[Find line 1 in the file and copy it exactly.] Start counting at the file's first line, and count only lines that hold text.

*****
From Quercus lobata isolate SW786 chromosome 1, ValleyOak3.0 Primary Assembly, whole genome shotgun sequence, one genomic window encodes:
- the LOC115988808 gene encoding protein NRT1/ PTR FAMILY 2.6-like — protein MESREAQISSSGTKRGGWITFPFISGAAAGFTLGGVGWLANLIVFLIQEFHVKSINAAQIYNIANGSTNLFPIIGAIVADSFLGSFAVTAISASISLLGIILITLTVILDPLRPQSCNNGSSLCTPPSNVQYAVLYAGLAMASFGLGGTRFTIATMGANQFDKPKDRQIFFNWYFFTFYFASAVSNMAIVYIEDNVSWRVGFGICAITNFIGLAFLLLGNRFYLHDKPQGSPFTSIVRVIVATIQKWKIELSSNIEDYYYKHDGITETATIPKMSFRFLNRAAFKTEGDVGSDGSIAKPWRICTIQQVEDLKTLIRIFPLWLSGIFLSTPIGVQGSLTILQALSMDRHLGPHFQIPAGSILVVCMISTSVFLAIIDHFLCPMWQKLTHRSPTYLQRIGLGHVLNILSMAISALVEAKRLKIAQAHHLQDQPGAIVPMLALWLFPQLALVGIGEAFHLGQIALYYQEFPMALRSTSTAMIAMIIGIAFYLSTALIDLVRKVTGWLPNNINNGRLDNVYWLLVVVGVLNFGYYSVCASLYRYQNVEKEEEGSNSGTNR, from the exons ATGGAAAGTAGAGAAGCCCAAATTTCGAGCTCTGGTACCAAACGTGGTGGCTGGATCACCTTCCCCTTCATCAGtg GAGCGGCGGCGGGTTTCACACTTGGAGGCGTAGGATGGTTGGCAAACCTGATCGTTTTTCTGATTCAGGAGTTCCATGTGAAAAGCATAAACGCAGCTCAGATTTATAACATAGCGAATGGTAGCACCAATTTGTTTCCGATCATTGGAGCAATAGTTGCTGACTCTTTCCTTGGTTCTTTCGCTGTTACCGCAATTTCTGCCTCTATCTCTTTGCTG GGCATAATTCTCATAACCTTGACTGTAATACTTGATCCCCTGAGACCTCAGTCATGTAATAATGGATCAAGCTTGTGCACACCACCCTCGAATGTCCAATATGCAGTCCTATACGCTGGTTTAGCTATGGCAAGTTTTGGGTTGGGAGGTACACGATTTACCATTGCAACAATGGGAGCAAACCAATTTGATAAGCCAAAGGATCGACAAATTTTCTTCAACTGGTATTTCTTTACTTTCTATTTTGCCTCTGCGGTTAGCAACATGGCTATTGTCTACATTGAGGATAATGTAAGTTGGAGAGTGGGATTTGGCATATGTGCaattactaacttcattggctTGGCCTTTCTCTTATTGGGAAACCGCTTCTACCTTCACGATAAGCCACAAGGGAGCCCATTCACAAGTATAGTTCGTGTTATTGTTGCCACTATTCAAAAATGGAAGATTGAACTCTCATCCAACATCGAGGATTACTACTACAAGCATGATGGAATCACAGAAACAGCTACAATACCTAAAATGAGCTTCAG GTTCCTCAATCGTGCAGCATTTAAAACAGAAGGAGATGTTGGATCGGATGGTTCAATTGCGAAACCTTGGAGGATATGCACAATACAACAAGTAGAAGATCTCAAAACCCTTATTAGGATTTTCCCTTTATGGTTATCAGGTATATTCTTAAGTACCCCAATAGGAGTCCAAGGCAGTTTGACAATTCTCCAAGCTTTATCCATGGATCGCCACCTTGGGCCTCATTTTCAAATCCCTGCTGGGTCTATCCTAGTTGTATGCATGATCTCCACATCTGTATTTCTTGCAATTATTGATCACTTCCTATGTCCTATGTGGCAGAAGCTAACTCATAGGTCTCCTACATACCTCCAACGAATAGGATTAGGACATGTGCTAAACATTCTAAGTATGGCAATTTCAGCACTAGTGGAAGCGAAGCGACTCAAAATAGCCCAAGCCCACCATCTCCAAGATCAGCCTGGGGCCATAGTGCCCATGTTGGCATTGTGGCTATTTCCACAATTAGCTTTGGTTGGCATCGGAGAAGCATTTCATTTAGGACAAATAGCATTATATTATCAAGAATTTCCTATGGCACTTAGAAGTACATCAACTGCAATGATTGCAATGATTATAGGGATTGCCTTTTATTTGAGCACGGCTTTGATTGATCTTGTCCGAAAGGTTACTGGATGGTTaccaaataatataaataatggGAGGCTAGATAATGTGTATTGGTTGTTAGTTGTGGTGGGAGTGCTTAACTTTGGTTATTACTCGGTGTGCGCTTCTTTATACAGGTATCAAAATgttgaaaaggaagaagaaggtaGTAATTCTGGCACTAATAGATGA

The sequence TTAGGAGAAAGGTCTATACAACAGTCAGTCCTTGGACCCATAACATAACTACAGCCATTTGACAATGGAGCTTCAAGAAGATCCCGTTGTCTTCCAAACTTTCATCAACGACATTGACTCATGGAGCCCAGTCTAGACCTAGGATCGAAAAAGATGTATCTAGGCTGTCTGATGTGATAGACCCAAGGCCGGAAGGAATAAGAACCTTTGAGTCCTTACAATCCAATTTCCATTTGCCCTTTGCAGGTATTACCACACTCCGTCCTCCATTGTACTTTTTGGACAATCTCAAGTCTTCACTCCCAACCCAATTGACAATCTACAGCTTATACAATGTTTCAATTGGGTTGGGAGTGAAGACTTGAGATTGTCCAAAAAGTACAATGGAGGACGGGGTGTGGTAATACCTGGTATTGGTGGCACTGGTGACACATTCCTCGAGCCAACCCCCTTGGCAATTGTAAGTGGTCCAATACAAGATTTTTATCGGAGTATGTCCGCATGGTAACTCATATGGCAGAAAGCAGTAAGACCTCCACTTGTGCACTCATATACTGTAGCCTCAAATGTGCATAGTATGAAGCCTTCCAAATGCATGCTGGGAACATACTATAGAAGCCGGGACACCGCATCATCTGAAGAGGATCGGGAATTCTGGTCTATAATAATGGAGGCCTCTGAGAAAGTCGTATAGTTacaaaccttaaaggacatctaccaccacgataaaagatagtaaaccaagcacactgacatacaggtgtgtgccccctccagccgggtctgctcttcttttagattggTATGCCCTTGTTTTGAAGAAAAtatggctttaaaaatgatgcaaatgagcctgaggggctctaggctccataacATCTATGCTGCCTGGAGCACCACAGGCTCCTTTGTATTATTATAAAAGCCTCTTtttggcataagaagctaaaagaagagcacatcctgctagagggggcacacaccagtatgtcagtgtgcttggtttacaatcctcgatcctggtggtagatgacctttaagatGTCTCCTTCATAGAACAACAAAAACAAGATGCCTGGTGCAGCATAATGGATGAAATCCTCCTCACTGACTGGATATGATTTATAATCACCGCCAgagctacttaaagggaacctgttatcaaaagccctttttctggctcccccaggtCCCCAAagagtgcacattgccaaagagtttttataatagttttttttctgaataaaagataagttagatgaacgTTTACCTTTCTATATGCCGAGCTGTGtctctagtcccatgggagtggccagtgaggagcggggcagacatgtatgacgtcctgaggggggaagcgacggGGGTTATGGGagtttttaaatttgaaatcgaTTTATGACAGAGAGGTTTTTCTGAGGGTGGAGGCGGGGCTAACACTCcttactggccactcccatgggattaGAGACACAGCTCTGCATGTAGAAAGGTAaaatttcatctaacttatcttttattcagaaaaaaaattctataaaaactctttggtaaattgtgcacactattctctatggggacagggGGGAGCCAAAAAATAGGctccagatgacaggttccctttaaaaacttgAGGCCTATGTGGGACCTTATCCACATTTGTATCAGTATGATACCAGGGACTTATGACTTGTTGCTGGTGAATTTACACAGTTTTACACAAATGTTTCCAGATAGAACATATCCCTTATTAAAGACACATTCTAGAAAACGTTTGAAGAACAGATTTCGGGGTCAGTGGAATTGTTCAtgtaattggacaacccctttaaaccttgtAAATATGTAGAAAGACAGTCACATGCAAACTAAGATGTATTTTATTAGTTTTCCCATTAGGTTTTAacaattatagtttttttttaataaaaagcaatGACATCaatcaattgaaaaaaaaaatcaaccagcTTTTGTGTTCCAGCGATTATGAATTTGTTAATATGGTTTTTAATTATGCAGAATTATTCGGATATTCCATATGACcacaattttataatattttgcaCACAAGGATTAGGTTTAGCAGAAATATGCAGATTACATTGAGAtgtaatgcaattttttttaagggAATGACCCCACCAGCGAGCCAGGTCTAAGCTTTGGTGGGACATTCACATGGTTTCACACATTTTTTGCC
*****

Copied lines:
From Quercus lobata isolate SW786 chromosome 1, ValleyOak3.0 Primary Assembly, whole genome shotgun sequence, one genomic window encodes: